Let's face it: This is what 3-D IMAX theaters are for. Embracing the mantra of “go big, or go home,” director Baltasar Kormákur and his cinematographer Salvatore Totino pull out all the stops to re-create the majesty and dizzying danger of climbing the world's highest peak. Part survival tale and part disaster movie, Everest is impeccably engineered to give audience members the stomach-twisting, vertigo-inducing experience of staring down yawning, catch-your-breath crevasses and teetering over narrow mountainside cliffs. The film seamlessly blends CG effects with operatic aerial camera work and live action shots to deliver images that are as ferociously authentic as they are gorgeously engrossing. If ever you wanted to know just how small and insignificant we are when facing the full force of the natural world (a course in humility we probably all could use from time to time), this is your film.
“Human beings aren’t built to function at the cruising altitude of a 747,” says Robert Hall (Jason Clarke), head of Adventure Consultants, the outdoor outfit that arranged the 1996 climb that took his life and the lives of seven others. It an apocryphal warning that sets the tone for everything the film's audience will experience for the next 100-plus minutes. Chronicled by survivor Jon Krakauer in his bestselling Into Thin Air, this behemoth of a movie adaptation gathers an impressive ensemble of actors to humanize an otherwise messy narrative that struggles to develop its sprawling cast of characters. These include Doug Hansen (John Hawkes) a postman who had made two past attempts to reach Everest's summit, Yasuko Namba (Naoko Mori) a passionate climber completing her seventh summit, loudmouth Texan Beck Weathers (Josh Brolin), journalist Krakauer (House Of Cards' Michael Kelly), Hall's pregnant wife (Keira Knightley), Weathers' wife, Peach (Robin Wright), climbing den mother Helen Wilton (Emily Watson), and rival climbing leader Scott Fischer (Jake Gyllenhaal) ... among a host of others.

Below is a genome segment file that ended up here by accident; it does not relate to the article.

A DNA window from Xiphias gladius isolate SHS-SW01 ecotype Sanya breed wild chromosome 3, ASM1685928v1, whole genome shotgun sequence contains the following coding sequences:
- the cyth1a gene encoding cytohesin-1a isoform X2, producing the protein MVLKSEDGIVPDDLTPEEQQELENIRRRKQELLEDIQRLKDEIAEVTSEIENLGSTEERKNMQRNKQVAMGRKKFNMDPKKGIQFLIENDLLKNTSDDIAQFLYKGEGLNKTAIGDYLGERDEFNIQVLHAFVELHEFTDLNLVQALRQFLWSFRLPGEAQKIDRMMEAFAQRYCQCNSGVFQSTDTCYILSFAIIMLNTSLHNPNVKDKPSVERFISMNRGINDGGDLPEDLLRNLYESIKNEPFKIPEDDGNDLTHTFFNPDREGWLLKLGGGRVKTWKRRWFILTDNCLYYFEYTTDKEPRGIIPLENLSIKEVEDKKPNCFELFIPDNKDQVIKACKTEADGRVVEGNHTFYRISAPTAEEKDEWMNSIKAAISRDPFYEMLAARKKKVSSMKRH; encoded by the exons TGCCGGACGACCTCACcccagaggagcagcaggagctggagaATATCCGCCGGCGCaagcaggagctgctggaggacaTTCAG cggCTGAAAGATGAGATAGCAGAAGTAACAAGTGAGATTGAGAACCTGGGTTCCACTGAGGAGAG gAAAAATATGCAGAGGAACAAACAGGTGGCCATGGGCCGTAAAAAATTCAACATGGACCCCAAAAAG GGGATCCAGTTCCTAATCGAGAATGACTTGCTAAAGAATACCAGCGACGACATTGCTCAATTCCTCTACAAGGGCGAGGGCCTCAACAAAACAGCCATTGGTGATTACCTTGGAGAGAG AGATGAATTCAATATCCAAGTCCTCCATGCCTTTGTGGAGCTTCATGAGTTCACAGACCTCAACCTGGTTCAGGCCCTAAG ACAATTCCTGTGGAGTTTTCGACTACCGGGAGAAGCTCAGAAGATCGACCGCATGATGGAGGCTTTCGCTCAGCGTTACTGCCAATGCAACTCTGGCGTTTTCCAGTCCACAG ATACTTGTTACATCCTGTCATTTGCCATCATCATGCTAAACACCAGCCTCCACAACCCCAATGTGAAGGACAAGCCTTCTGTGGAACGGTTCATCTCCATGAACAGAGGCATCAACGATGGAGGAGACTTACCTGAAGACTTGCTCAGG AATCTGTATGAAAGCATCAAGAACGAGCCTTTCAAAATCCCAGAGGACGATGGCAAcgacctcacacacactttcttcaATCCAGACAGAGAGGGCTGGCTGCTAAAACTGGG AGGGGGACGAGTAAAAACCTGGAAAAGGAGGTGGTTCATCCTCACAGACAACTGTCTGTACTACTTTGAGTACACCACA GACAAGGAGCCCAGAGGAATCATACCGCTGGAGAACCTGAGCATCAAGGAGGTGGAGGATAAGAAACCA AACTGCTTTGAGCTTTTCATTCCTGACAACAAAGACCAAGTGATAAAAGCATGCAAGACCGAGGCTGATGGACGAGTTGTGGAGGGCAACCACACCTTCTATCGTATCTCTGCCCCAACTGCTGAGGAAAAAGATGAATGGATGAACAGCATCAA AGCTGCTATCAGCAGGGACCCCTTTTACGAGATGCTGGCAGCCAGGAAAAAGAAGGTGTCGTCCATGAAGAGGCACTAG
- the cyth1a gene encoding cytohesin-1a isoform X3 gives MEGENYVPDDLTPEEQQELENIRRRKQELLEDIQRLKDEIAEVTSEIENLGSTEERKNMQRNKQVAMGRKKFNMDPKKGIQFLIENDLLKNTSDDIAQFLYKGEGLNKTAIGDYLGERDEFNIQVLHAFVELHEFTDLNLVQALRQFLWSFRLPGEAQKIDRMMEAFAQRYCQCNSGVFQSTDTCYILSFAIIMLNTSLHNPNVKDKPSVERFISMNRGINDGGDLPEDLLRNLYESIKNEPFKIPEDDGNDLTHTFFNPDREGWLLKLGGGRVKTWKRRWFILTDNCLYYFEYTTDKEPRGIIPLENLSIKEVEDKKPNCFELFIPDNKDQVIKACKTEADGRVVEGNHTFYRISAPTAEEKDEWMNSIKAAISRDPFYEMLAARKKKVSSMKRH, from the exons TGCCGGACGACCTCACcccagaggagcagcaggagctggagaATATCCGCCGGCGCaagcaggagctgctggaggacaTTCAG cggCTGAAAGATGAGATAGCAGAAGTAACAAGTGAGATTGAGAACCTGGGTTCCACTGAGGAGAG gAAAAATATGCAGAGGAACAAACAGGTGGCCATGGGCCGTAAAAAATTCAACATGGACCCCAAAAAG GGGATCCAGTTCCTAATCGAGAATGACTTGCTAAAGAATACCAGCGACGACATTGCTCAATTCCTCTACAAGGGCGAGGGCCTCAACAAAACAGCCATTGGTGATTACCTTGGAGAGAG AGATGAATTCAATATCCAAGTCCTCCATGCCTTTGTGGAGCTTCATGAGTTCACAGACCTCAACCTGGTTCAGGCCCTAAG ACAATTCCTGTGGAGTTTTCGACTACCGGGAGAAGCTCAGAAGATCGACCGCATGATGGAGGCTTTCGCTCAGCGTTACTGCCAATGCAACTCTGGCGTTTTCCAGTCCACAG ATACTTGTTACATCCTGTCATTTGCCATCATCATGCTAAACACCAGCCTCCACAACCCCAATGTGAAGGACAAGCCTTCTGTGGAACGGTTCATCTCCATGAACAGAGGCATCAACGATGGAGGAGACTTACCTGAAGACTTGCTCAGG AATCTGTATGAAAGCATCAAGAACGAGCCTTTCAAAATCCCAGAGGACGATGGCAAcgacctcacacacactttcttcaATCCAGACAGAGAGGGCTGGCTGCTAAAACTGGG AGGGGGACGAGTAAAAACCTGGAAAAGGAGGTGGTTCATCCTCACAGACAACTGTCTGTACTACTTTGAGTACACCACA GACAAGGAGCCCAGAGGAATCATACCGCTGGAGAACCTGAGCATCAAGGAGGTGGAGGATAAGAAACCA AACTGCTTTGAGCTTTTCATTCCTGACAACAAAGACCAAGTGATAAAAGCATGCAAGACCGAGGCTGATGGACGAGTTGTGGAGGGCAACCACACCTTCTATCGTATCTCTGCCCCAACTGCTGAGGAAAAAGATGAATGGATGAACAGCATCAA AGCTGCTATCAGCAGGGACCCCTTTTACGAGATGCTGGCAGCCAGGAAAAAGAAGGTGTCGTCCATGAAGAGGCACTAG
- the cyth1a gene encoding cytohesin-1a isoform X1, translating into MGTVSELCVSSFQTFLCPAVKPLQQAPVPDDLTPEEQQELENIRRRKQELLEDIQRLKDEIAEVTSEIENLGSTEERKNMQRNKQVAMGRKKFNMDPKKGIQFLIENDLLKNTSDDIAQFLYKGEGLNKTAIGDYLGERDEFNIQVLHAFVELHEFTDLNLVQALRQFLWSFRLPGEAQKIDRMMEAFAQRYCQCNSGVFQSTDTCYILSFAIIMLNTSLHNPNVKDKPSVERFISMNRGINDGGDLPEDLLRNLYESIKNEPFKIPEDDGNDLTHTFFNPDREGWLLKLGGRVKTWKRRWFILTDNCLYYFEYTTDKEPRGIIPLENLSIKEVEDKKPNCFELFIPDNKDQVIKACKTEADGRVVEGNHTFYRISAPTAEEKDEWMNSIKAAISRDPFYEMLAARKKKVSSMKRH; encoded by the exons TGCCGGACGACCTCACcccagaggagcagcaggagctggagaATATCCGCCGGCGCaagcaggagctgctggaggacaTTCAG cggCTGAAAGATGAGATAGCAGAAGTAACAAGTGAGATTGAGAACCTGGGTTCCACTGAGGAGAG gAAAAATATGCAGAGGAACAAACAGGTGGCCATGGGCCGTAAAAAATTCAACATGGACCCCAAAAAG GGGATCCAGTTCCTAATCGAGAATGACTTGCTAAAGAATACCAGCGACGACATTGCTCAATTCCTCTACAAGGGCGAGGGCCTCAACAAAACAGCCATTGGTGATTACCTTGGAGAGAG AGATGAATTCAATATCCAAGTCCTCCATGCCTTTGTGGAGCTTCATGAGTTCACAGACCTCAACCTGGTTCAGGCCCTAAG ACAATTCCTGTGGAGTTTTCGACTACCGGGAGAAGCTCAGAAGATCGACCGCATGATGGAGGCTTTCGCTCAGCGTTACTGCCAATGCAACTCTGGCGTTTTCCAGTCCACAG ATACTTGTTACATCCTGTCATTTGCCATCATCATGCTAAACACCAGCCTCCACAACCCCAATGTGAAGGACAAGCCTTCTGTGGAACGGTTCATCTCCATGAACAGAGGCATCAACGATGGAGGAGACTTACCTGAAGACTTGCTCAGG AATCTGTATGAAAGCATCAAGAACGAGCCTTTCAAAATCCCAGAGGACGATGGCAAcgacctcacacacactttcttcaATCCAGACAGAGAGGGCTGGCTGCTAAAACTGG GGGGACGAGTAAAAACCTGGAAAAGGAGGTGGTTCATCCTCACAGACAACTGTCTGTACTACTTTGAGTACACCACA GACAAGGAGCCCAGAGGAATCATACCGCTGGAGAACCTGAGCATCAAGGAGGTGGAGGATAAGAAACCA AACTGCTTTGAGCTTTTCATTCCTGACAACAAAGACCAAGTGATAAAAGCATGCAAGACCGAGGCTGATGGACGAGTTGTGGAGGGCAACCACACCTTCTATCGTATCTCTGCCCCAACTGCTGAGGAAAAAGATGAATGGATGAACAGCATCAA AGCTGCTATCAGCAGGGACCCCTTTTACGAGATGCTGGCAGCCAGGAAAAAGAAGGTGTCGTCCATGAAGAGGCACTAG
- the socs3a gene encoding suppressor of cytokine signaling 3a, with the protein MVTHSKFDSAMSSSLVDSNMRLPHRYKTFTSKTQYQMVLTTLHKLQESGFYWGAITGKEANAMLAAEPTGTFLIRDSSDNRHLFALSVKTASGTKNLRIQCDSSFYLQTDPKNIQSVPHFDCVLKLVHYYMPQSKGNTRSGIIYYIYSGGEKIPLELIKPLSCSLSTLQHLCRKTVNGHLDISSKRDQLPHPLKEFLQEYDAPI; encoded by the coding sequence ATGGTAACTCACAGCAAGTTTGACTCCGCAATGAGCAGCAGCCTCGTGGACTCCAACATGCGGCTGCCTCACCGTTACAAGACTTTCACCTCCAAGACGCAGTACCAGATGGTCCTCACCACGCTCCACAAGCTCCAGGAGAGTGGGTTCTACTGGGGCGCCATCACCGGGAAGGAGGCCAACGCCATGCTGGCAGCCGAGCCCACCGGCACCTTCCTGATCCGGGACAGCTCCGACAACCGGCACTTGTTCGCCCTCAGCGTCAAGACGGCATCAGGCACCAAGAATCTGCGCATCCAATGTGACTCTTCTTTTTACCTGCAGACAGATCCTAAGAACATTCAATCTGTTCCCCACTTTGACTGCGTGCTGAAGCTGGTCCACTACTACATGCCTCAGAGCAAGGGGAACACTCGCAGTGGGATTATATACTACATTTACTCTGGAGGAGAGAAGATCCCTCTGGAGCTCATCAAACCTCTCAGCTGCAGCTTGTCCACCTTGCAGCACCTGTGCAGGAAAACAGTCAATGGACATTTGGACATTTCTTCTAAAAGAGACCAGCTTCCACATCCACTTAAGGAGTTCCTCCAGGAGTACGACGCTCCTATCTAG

This lengthy list illustrates the innate problem of bringing the ill-fated expedition to the screen. Despite the efforts of William Nicholson and Simon Beaufoy, who respectively wrote Gladiator and 127 Hours, there are some 20 or so characters to bring to life, while explaining the technicalities of extreme mountain climbing and delivering you-are-there mishaps that include avalanches, a rogue storm, and a harrowing helicopter rescue. The storytelling becomes even more complicated when so many of the players are covered by coats, goggles, oxygen masks and beards. I understand the value (dramatic and economic) of clinging to the true story pedigree, but this is probably one of those cases where the creative license of fictionalization would have given us a tighter, more emotionally involving story. As incredible as the thrills, despair, and tragedy are, they befall an otherwise generic stable of character types rather than people we truly understand.
There is little doubt that Everest conveys the enormous scale, white-knuckle intensity, and devastating power of nature. And it does this beautifully. Nevertheless, Kormákur doesnt dig deep enough, and he never finds the poetic heart of why these people feel the need to climb the world's highest, most dangerous peaks. It's that lack of inquiry that separates his magnificent spectacle from achieving classic status.